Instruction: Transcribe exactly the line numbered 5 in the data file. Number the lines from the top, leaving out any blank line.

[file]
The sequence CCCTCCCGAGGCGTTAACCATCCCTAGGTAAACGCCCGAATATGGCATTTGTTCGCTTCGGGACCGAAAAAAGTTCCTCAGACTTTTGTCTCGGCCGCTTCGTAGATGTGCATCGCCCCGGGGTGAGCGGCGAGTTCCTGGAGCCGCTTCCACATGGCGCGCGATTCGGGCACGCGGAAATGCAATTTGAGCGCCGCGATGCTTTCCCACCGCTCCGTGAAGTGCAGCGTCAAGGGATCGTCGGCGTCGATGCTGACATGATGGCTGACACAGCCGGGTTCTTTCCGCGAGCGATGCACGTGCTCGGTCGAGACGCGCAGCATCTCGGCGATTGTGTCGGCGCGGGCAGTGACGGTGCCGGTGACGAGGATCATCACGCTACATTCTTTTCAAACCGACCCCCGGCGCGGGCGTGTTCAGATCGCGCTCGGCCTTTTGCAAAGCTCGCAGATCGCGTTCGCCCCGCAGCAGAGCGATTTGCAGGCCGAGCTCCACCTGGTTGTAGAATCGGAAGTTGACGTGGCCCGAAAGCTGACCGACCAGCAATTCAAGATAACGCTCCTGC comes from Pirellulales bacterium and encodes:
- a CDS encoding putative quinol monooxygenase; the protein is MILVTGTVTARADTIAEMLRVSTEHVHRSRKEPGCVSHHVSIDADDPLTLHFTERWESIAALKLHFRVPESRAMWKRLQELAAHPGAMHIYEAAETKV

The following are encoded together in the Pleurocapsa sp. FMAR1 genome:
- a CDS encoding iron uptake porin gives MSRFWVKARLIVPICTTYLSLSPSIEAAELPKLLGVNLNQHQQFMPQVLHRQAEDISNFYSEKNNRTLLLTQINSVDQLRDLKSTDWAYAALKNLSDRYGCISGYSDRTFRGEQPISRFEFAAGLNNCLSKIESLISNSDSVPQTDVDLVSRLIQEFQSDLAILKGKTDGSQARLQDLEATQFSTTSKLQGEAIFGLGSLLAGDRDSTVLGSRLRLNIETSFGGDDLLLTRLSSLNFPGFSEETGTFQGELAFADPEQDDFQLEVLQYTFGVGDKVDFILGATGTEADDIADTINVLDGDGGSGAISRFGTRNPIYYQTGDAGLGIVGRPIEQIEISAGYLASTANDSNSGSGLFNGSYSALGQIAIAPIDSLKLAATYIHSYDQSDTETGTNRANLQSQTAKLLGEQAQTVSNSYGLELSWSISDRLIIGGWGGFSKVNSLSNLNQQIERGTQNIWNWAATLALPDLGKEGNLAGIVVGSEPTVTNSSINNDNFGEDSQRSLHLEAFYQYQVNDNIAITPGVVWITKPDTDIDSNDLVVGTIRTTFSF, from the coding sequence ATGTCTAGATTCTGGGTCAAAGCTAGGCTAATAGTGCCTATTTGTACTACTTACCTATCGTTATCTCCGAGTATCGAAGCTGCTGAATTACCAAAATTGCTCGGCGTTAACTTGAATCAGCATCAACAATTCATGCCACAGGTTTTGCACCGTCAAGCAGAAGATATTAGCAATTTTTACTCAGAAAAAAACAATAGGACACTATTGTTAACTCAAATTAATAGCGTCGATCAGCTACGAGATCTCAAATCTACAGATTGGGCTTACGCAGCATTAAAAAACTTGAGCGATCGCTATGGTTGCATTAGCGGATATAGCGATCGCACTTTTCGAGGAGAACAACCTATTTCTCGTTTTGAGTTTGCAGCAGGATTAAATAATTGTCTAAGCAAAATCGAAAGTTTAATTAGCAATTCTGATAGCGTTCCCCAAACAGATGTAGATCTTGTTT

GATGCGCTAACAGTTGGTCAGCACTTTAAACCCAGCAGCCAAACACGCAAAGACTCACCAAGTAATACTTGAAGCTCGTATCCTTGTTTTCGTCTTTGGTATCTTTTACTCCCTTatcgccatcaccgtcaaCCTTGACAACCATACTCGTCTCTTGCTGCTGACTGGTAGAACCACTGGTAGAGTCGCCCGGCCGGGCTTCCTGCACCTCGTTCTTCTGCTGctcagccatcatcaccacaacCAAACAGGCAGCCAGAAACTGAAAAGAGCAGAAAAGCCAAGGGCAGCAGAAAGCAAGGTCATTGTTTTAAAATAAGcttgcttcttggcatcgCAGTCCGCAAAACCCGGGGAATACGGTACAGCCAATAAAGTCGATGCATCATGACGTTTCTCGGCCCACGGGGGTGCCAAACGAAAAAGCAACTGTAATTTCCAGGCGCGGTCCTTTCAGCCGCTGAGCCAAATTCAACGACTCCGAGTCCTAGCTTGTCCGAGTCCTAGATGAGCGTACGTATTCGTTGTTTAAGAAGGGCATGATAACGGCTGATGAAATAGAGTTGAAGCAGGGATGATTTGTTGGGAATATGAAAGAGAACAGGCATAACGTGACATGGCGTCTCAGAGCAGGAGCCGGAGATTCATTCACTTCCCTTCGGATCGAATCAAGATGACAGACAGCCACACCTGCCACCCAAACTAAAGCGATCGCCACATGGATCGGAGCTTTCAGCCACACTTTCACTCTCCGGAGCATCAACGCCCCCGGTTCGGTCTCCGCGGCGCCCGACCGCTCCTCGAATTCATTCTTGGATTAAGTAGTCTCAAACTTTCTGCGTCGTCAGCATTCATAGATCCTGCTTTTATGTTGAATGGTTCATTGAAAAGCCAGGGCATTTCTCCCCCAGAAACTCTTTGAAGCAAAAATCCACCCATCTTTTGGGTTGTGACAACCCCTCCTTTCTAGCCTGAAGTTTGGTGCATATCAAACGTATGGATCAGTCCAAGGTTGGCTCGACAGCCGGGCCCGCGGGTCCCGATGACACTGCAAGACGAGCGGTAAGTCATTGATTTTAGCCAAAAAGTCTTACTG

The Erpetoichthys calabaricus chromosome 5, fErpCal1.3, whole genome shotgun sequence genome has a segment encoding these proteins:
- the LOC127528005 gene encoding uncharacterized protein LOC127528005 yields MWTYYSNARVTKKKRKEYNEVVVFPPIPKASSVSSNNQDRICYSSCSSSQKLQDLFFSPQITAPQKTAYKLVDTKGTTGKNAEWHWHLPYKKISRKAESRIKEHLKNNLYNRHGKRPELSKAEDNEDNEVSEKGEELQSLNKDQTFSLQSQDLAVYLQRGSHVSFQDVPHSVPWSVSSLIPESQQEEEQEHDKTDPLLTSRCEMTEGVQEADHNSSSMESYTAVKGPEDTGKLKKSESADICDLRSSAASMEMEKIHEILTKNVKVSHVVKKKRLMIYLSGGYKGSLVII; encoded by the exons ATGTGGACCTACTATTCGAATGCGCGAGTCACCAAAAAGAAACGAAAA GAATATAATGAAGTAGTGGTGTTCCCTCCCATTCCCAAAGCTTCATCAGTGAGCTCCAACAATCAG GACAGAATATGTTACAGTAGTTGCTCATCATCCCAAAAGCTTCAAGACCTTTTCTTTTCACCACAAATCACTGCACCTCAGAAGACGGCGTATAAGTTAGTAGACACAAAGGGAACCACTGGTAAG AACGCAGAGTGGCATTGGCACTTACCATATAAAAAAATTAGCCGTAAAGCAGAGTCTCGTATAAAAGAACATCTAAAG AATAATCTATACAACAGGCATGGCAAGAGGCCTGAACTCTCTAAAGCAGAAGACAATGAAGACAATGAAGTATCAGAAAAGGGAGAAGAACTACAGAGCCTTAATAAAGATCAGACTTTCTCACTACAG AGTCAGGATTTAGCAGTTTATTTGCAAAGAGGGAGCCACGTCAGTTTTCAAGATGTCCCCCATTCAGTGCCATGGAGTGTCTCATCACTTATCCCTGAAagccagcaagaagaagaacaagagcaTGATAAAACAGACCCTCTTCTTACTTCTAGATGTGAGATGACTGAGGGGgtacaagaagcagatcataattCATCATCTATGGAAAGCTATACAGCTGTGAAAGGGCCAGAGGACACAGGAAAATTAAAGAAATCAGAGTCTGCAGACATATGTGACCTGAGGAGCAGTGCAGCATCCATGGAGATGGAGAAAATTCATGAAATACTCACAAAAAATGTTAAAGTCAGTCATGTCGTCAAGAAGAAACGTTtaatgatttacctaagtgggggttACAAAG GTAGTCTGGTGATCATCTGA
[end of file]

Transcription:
GATGCGCTAACAGTTGGTCAGCACTTTAAACCCAGCAGCCAAACACGCAAAGACTCACCAAGTAATACTTGAAGCTCGTATCCTTGTTTTCGTCTTTGGTATCTTTTACTCCCTTatcgccatcaccgtcaaCCTTGACAACCATACTCGTCTCTTGCTGCTGACTGGTAGAACCACTGGTAGAGTCGCCCGGCCGGGCTTCCTGCACCTCGTTCTTCTGCTGctcagccatcatcaccacaacCAAACAGGCAGCCAGAAACTGAAAAGAGCAGAAAAGCCAAGGGCAGCAGAAAGCAAGGTCATTGTTTTAAAATAAGcttgcttcttggcatcgCAGTCCGCAAAACCCGGGGAATACGGTACAGCCAATAAAGTCGATGCATCATGACGTTTCTCGGCCCACGGGGGTGCCAAACGAAAAAGCAACTGTAATTTCCAGGCGCGGTCCTTTCAGCCGCTGAGCCAAATTCAACGACTCCGAGTCCTAGCTTGTCCGAGTCCTAGATGAGCGTACGTATTCGTTGTTTAAGAAGGGCATGATAACGGCTGATGAAATAGAGTTGAAGCAGGGATGATTTGTTGGGAATATGAAAGAGAACAGGCATAACGTGACATGGCGTCTCAGAGCAGGAGCCGGAGATTCATTCACTTCCCTTCGGATCGAATCAAGATGACAGACAGCCACACCTGCCACCCAAACTAAAGCGATCGCCACATGGATCGGAGCTTTCAGCCACACTTTCACTCTCCGGAGCATCAACGCCCCCGGTTCGGTCTCCGCGGCGCCCGACCGCTCCTCGAATTCATTCTTGGATTAAGTAGTCTCAAACTTTCTGCGTCGTCAGCATTCATAGATCCTGCTTTTATGTTGAATGGTTCATTGAAAAGCCAGGGCATTTCTCCCCCAGAAACTCTTTGAAGCAAAAATCCACCCATCTTTTGGGTTGTGACAACCCCTCCTTTCTAGCCTGAAGTTTGGTGCATATCAAACGTATGGATCAGTCCAAGGTTGGCTCGACAGCCGGGCCCGCGGGTCCCGATGACACTGCAAGACGAGCGGTAAGTCATTGATTTTAGCCAAAAAGTCTTACTG